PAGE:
There are some things that you should splurge on when you go on a trip. Dinner at a restaurant where your favorite celebrity is known to eat? Yes. A carriage ride through the park? Maybe, depending on your relationship status and the weather. A rental car? Not if you can help it. While renting a car may be a necessary part of your travel plans, it shouldn’t empty your wallet. Even if you think you have a good deal on the daily rate of your rental, there’s always the chance that you’ll get nailed with unexpected fees at the end of your trip, which may make you regret that pricey souvenir snow globe you bought. These tips will help you minimize the cost and shock of your next rental bill.
- Don’t get your car at the airport:
Many rental car agencies located at an airport are required (or just really love) to charge fees associated with the airport. Airports normally charge the rental company a percentage of each rented car, so the companies take it from you and then pay the airport. The rates vary based on the airport and rental company, but these fees can total 10% or more of the cost of your car rental. If you can pick up and drop off your rental at a location away from the airport, you could save some money. But think about whether the inconvenience and cost of transportation to the non-airport location would be worth saving the extra cash. The same kind of concession fee may also be applied if you arrange to pick up a rental car at your hotel.
- Check your insurance:
Your existing auto insurance might cover your rental, so buying the extra insurance that the rental company will try to push on you could be a waste of money. You might also receive coverage through your credit card if you use it to pay for the rental. Auto policies often have conditions when it comes to renting a car, so make sure you know what is covered on your personal policy before getting to the rental counter. The workers at rental companies aren’t required to know anything about your insurance or credit card, so they won’t be able to tell you what’s best for you. In fact, they’ll probably pressure you to buy their insurance regardless of what they know, so it’s in your best interest to find out before talking to them. Some possible holes in your personal coverage include business trips, international travel and long-term rentals.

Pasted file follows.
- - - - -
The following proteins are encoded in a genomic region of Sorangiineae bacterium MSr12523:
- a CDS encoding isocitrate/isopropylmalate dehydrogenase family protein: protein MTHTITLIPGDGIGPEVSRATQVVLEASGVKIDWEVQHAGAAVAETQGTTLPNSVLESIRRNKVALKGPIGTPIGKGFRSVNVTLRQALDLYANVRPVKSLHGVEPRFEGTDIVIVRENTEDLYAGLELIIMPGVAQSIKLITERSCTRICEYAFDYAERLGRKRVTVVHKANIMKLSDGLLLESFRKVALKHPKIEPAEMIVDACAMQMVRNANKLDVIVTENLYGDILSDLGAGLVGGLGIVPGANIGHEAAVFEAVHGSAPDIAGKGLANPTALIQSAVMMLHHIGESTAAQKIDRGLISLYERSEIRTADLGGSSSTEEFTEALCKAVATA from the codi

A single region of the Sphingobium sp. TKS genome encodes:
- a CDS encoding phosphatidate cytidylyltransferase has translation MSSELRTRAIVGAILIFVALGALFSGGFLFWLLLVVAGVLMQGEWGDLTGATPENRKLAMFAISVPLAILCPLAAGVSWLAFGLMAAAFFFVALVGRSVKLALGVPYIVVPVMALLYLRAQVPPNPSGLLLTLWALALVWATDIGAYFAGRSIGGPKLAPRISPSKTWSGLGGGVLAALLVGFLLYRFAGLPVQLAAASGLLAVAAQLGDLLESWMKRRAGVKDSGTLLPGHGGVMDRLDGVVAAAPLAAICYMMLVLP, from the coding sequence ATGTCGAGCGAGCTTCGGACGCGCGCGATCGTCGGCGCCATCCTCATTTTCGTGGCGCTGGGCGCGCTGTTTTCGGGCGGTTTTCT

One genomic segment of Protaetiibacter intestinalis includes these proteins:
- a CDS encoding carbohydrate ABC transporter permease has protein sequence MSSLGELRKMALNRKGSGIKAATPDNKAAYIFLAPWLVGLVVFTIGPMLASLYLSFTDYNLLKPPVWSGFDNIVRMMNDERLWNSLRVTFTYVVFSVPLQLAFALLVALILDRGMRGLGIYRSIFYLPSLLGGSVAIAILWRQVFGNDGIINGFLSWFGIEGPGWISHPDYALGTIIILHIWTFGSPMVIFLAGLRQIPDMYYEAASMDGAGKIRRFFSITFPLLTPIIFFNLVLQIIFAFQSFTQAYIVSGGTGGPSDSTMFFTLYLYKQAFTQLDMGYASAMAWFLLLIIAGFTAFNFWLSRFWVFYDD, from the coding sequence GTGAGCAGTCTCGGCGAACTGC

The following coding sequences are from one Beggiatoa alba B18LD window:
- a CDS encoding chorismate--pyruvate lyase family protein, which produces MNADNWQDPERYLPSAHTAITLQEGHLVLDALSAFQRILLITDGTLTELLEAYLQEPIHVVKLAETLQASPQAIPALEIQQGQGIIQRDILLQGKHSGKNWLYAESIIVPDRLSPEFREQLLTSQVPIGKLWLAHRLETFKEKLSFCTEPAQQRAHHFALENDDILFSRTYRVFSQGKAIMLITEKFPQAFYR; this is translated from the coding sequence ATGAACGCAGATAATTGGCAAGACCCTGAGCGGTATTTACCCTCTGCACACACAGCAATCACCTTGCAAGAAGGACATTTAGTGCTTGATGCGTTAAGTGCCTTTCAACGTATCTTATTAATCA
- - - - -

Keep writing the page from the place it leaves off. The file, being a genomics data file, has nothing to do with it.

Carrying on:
- Know the age penalties:
Turning 21 has other perks besides the most celebrated one (you know, the one that you should never combine with driving, especially a rental car). For instance, many companies will allow you to rent a car at 21. The bad news is that most of those same companies will tack on daily surcharges if you’re under 25. The insurance will likely be higher for under-25-ers, as well. If possible, have someone 25 or older rent the car and don’t add anyone under 25 as an additional driver (additional drivers normally cost extra, anyway). If you’re under 25 and have to rent a car, make sure to shop around for the best rates for your age group. Consider the base rates, whether you’ll be purchasing insurance and the surcharges that might come with being young.
- Know how much mileage you’re allowed:
Unlimited mileage is a fairly common allowance these days, but many smaller companies may give you a free daily amount of miles and charge you for each mile over the limit. Depending on the company, you could pay 15 cents or 50 cents per mile, which could add up to a big surprise when you pay the bill. If you’re planning a long drive, you could be better off going with a major rental company with a higher base rate but unlimited mileage. Another time to double-check mileage allowances is if you’re about to use a special offer. Some special offers don’t include unlimited mileage, even if the company’s normal rentals do.
- Reserve in advance:
Just like airlines and hotels, car rental agencies tend to use a strategy where they charge more money as inventory decreases, so if you wait until the day or two before your trip to find a rental car, you’ll likely pay for it. You should book at least a week in advance, and if you’re smart, you’ll do it as soon as you make firm travel plans in order to get the best deals. Not only do you have the benefit of shopping around, some agencies offer discounts if you pay in advance on their sites. When reserving a car, it’s sometimes a good idea to choose the cheapest option, especially at smaller facilities, because there’s a good chance you’ll get a free upgrade. Agencies often overbook cars, so when they run out of the lower priced cars, they are obligated to provide a free upgrade. If you’re picky and the company has the cheap car you reserved, you should be able to pay an upgrade fee at the counter for the nicer car you were hoping for.